The final phase, the postdischarge period, is also an important element of the care continuum equation. No doubt, these are very complex populations to care for. The harsh reality is that mom’s opioid addiction is not going to miraculously disappear upon discharge—she will continue to need support from the health system and its community partners to work through any challenges she faces. And the baby has a tough road ahead as well. NAS babies face a higher risk of developmental delays. Hospital programs such as the NAS Program at Massachusetts General Hospital’s Newborn Developmental Follow-Up Clinic work with community organizations like Jewish Child & Family Services as well as the Early Intervention Program (IDEA Part C) to help provide mental services for mom and in-home visits supporting the growth and development of the child.

Key Considerations to Improve Care for NAS Babies: Assess, Educate and Partner
Today, newborns addicted to prescription and illicit opioids are the fastest-growing patient population entering America’s hospitals. This phenomenon is reflected in Sg2’s neonatology forecast, with national projections of 2% growth in 5 years. Funding and legislative initiatives designed to improve care for pregnant women and their neonates emphasize the need for coordination and collaboration among community and health system providers to reduce the burden from prenatal opioid abuse.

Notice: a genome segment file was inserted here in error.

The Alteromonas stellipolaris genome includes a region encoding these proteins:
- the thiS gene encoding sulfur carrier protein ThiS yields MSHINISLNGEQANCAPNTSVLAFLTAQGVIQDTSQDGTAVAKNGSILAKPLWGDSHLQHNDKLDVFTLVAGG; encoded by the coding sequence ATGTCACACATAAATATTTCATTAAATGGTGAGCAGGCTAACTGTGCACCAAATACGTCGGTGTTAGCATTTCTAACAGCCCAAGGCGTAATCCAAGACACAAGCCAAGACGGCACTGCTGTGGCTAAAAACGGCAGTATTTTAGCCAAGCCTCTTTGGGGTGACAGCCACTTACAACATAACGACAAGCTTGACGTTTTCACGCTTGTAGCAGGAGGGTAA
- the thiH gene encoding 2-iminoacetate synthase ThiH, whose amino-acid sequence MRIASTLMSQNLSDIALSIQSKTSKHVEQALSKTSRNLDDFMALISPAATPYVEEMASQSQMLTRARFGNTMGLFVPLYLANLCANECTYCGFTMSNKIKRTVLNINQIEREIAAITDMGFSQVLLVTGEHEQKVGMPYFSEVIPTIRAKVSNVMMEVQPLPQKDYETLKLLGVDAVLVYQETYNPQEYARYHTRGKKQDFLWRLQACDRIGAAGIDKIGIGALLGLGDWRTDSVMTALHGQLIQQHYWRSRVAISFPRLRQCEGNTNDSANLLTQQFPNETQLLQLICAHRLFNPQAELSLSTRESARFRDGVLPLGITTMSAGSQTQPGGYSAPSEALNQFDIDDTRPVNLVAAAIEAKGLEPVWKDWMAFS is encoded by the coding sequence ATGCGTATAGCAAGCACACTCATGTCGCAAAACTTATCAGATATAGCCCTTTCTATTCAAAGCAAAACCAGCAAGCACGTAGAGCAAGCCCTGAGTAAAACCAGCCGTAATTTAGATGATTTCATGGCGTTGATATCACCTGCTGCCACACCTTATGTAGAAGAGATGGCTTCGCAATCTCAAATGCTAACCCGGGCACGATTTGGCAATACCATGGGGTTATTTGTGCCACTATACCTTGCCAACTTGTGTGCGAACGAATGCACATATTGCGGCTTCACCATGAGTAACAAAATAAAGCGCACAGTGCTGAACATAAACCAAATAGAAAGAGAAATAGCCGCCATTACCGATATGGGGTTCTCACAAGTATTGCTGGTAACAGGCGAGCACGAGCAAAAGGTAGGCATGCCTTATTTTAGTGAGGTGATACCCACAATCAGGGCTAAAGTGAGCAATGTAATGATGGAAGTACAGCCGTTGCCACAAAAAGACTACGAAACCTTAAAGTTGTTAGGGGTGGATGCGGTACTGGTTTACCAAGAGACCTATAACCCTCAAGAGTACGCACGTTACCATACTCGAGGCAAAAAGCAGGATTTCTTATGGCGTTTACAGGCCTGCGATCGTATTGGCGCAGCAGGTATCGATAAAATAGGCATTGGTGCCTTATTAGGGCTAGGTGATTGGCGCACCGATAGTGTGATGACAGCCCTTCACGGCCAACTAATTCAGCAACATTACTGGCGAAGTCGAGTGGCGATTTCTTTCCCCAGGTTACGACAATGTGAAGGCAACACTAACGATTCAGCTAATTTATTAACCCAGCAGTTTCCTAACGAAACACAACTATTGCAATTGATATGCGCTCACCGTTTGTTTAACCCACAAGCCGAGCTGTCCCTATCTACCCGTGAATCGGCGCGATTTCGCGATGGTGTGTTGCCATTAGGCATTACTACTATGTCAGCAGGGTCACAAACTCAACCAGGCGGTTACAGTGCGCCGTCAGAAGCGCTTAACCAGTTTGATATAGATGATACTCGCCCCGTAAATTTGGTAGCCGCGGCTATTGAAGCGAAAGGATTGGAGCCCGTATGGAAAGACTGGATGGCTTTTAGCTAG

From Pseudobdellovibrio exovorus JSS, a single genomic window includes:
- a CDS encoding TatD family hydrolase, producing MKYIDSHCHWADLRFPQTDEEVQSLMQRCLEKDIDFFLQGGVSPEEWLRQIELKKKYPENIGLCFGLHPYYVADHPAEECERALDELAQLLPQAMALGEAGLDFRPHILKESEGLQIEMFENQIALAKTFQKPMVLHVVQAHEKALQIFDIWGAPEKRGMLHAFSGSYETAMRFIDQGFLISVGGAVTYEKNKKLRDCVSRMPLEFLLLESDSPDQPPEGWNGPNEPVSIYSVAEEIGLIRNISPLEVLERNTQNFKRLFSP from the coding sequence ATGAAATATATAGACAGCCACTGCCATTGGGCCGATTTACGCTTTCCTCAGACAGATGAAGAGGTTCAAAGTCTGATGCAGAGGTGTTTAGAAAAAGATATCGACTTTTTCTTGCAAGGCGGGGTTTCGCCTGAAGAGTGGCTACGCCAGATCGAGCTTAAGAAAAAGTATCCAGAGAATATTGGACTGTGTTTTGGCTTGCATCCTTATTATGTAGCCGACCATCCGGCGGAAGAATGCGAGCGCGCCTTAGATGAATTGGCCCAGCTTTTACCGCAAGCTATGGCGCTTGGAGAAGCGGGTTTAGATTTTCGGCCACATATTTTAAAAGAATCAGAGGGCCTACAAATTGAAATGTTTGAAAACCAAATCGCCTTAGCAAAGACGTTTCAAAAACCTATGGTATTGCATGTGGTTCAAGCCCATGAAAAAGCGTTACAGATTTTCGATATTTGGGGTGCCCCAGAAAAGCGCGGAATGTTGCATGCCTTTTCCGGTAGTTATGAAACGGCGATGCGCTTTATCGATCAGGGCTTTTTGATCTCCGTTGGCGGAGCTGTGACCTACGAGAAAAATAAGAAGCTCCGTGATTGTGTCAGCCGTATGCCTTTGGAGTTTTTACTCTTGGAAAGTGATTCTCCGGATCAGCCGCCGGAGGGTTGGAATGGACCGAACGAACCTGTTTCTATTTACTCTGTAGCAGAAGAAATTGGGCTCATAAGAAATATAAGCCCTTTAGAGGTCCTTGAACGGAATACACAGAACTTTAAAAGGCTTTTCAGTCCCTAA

To mitigate system risk and protect the health and welfare of women and children, health systems are wise to consider the following:

  • Assess the level of opioid and heroin addiction in your local community and in outlying areas. Leverage data from hospital EDs, NICUs, law enforcement, community addiction centers, and public and state health departments to understand the prevalence of addiction and how it may affect need for NAS services.
  • Educate clinicians and care team and dispel stigma around addicted patients to build trust and safety for expectant mothers. Leverage resources to shape best practices for treatment of addicted moms, including medication and addiction counseling.
  • Forge partnerships and alliances in the community that include, but are not limited to, community addiction centers, behavioral health providers and public health departments. These partnerships can help bridge gaps in services, ensuring patients receive the care they need locally and in outlying areas.

Sources: Desai RJ et al.Obstet Gynecol. 2014;123:997–1002; Manchikanti L and Singh A. Pain Physician. 2008;11(suppl):S63–S88; Ailes EC et al. MMWR Morb Mortal Wkly Rep. 2015;64:37–41; Krans EE and Patrick SW. Obstet Gynecol. 2016;128:4–10; Stempniak M. Tiny, opioid-dependent babies a massive problem; how health care could save billions. H&HN. June 3, 2016; Sg2 Interview With Massachusetts General Hospital’s Newborn Developmental Follow-Up Clinic, 2016; Health Share of Oregon. Project Nurture website. Accessed January 2017; Sg2 Analysis, 2017.